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Behind the Photo: Bill Clark’s Favorite Photos

Click on photo to enlarge. (Bill Clark/CQ Roll Call File Photo)
Click on photo to enlarge. (Bill Clark/CQ Roll Call File Photo)

In this installment of our “Behind the Photo” series, photographer Bill Clark discusses his favorite photos he’s taken over years on Capitol Hill and on the road.  

Clark describes the award-winning photo he took in Las Vegas while waiting for a Harry Reid rally to start. “Michelle Obama was coming to campaign for Harry Reid and she was running a few hours late.” Everyone, including journalists who came to cover the event had “nothing to do,” he said. Clark spotted a few women posing with a TIME magazine cover with the first lady on the cover. “I just started taking pictures trying to amuse myself waiting for the main event to happen,” Clark said.  

Clark talked about a photo project where he followed Rep. Joe Heck, R-Nev., from a week before he was elected all the way through his first year in Congress. “It’s a great way to get to know a member of Congress,” Clark said. The toughest part of a project like this one, he said, is “just getting it off the ground.” The biggest challenge is getting the member’s press person on board and getting top staffers to OK the project. “Just having the cooperation from the start” is key, Clark said. “I don’t follow him every day,” he explained. “Every week, or two weeks I’ll find and event or a hearing he’s participating in and try to grab a photo.”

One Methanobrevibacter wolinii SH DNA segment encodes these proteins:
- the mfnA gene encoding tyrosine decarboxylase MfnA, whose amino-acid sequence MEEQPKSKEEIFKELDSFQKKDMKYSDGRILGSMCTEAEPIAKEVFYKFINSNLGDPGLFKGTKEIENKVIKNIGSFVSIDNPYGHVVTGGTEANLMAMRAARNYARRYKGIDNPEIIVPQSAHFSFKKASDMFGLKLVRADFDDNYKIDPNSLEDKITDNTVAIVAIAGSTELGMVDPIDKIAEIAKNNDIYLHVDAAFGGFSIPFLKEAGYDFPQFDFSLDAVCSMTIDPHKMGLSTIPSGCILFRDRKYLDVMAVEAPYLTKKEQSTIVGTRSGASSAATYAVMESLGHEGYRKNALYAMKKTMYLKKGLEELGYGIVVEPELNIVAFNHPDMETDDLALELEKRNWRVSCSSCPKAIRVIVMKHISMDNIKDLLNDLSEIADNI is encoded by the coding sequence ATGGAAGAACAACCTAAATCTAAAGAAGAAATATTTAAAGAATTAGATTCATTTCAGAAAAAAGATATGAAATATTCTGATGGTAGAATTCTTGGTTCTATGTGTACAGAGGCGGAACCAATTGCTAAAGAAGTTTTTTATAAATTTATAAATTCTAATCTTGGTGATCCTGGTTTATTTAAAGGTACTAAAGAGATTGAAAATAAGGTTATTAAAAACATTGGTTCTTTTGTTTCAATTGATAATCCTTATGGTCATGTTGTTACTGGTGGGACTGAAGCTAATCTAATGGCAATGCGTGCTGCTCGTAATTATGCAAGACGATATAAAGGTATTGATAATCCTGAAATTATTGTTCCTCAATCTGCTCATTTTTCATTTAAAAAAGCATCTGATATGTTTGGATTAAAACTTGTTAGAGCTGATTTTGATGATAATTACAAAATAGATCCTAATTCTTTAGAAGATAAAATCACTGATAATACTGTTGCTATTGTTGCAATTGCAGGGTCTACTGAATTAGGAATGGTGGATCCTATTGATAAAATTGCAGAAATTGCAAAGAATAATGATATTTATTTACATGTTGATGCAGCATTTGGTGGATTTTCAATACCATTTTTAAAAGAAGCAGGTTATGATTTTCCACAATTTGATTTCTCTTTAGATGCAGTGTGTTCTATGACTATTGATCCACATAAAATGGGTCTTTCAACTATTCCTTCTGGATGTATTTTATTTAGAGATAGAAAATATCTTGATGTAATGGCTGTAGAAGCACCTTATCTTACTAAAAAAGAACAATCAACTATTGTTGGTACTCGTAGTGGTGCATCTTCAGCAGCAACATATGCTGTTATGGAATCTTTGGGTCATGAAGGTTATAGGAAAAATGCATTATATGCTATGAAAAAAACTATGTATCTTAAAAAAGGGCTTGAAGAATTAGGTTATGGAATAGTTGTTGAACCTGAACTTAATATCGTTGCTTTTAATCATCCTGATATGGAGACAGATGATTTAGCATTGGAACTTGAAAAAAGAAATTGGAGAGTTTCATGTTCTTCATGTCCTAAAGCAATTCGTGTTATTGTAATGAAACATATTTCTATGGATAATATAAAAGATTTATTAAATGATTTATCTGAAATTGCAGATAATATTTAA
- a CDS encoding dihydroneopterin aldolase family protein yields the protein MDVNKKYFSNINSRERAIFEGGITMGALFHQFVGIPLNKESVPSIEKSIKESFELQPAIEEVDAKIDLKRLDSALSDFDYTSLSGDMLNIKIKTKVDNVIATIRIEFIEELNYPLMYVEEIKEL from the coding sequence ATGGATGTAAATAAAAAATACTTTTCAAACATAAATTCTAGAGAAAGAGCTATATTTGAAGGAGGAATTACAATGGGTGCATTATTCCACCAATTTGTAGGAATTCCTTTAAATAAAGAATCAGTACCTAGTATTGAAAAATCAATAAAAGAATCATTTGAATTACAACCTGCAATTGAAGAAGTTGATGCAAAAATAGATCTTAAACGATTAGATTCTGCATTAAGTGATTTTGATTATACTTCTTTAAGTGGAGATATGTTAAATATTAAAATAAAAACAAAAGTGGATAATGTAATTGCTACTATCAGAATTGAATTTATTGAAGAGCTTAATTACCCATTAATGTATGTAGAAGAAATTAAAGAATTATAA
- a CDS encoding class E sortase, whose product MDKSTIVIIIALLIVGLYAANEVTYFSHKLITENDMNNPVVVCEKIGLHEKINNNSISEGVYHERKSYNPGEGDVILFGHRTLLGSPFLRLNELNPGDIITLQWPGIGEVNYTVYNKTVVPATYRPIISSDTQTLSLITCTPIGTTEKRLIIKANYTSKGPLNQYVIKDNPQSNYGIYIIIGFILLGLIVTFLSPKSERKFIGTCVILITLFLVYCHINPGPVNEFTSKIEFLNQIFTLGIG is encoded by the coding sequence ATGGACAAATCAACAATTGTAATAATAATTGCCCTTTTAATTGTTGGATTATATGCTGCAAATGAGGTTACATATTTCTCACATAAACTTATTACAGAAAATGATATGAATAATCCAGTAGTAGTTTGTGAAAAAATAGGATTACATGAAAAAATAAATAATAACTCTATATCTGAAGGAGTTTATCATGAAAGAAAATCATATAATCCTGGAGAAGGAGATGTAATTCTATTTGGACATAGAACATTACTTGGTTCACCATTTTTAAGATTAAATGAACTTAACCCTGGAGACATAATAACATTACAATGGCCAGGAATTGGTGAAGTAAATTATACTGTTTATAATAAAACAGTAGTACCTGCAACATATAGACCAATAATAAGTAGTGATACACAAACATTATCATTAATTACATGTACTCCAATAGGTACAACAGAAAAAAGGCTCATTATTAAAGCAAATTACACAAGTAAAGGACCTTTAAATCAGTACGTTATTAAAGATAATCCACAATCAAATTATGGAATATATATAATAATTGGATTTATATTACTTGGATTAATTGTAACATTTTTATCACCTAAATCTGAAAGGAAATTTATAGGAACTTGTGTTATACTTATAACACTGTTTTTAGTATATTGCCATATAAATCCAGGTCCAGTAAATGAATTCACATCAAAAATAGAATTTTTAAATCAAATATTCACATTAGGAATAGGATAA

An iconic picture Clark took this year was of Mitch McConnell holding a musket over his head at the Conservative Political Action Conference in March. “A lot of photographers missed that picture,” Clark said. “Luckily, I had a 400mm lens … and I was able to get off one shot from the back of the room before he put it down.”  

Clark ’s career in photojournalism began in the late 1980s, when he started as a photo researcher for U.S. News & World Report. He has been covering Washington, D.C., since 2000 and he has been a Roll Call staff member since 2006.  

Watch him explain how he managed to catch split-second shots and the method he uses to capture visually interesting images in stale settings.  

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